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The lighthouse on the coastline of Cap Camarat in St Tropez is a much-loved local monument. Here’s a history of this amazing building, which has one of the most truly spectacular views over the Mediterranean.
Cap Camarat is the name of one of three headlands jutting out into the sea around St Tropez. It’s undoubtedly the most wild of all three capes; its nature and vegetation is heavily protected by conservation societies. It has just one accessible beach (called Bonnes Terraces) which is an amazing place to swim after a little hike downhill, although it is more easily reached by boat.
The lighthouse was built in 1829 and is the second highest lighthouse in France (if you take the height of the light as a measurement) at 130 metres (426 feet) above sea level. The name, Cap Camarat, comes from a 14th-century manor house that was situated nearby. Napoleon built defenses here (the remnants of an arsenal are still evident) and the area, including the lighthouse, was occupied by the Germans in the Second World War. The lighthouse was attacked by Allied bombers in 1944 but no major damage was done. In 1977, the Government bought the area and it has been heavily conserved ever since.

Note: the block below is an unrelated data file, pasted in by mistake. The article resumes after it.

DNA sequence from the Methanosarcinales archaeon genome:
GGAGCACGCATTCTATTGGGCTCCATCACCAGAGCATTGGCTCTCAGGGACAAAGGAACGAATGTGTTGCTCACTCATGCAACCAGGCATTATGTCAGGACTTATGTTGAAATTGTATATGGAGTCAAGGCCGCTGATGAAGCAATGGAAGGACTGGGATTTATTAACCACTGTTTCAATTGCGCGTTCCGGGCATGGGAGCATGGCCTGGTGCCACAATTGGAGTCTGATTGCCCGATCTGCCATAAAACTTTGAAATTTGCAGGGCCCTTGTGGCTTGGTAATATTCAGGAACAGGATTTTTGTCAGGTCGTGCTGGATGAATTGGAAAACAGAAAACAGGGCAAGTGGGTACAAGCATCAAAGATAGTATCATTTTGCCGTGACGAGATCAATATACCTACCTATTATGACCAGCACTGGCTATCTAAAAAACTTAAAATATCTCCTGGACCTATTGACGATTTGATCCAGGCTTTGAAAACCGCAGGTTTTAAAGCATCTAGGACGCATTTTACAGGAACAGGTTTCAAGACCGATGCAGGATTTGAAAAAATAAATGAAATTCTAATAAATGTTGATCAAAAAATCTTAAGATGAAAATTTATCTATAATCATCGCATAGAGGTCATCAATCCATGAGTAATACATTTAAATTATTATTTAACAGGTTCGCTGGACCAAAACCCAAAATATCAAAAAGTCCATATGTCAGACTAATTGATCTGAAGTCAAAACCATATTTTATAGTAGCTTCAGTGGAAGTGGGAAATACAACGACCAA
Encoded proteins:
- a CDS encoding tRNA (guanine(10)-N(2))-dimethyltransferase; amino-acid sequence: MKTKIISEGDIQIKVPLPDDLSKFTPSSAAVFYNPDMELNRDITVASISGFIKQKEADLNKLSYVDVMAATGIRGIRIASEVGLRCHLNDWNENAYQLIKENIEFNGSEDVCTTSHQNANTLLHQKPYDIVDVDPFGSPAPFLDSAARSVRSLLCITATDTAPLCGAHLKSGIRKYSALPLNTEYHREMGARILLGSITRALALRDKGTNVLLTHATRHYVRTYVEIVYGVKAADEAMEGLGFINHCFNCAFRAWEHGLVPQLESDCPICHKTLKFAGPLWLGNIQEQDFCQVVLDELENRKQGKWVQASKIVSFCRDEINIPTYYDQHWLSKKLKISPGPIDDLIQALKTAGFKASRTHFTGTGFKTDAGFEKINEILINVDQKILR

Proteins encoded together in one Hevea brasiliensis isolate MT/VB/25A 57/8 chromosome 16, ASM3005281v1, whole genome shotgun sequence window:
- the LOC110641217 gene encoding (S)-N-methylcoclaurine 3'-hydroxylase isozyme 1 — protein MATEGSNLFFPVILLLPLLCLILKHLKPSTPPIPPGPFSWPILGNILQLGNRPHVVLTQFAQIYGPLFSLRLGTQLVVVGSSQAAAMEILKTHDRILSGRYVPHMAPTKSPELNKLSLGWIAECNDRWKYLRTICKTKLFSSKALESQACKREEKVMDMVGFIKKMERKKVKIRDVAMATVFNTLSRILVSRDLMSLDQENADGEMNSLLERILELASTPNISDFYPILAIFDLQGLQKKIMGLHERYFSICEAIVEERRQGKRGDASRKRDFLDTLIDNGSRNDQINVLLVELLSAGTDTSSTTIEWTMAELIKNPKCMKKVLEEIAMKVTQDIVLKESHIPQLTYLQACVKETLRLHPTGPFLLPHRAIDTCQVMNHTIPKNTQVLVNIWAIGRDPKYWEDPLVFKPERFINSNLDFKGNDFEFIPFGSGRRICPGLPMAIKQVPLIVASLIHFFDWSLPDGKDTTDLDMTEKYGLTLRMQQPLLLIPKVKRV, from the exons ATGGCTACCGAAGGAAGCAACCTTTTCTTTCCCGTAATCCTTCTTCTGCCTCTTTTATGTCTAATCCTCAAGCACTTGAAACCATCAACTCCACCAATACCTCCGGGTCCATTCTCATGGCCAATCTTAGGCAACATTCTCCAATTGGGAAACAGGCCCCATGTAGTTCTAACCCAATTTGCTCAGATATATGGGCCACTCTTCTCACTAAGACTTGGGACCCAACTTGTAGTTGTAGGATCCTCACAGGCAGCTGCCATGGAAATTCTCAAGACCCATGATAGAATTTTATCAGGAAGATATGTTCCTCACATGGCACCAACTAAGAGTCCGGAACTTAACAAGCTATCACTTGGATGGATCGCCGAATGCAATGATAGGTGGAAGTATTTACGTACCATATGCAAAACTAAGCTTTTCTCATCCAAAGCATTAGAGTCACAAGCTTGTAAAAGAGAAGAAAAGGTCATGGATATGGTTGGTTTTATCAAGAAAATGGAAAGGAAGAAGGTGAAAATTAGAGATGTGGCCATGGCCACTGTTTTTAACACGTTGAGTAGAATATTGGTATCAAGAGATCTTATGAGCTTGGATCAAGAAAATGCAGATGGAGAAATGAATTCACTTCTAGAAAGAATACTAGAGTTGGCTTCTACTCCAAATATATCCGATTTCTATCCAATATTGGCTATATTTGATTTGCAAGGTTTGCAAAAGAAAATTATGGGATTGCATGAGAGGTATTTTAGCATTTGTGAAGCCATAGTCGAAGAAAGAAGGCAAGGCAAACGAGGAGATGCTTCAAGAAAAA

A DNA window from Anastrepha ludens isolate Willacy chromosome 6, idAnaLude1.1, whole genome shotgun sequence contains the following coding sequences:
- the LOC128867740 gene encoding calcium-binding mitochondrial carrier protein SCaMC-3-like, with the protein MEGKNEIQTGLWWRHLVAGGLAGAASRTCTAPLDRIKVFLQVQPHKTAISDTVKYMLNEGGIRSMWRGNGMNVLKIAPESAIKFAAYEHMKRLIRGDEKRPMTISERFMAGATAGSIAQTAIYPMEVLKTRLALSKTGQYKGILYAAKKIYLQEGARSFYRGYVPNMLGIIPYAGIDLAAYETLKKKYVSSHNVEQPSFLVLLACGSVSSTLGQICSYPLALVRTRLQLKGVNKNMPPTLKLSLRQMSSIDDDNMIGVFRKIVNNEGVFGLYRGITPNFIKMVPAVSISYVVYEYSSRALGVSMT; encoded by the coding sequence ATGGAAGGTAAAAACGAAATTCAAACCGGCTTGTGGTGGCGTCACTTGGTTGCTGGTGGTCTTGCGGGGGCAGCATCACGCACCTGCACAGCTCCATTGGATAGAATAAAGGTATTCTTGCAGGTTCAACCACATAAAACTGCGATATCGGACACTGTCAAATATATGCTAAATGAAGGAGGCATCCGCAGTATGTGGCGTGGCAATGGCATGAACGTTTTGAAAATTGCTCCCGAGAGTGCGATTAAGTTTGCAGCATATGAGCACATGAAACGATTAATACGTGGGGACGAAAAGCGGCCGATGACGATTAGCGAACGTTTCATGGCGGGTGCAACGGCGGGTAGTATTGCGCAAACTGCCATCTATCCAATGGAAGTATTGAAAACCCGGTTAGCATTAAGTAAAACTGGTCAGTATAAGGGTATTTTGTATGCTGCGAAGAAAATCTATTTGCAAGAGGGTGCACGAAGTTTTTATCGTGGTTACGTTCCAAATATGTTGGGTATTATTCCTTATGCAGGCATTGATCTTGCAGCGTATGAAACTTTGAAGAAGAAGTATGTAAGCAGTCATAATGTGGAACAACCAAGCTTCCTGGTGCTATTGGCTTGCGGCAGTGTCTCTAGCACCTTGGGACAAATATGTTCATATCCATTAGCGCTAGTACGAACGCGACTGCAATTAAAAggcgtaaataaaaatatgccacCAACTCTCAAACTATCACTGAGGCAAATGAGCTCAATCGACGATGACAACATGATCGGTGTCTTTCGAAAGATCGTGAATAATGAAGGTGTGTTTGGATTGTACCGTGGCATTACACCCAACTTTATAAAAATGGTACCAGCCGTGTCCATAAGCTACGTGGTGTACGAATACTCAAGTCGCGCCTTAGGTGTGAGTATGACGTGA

The lighthouse gives out four white flashes every 15 seconds and sits on top of a small one-storey keeper’s house. It is painted black and white, and is very stylish.
People love hiking around the area because of the wonderful wildlife. Lizards are very common and the Cape is home to the Hermann tortoise, the only tortoise species that is native to France – and sadly under threat of extinction. It’s a great place to spot peregrine falcons and gannets. There are some wonderful species of trees, some of which were destroyed in a fire in 2006 but others have since been replanted.
You can walk around the entire headland of Cap Camarat; it actually forms one stretch of a longer coastal path that starts in the St Tropez town centre.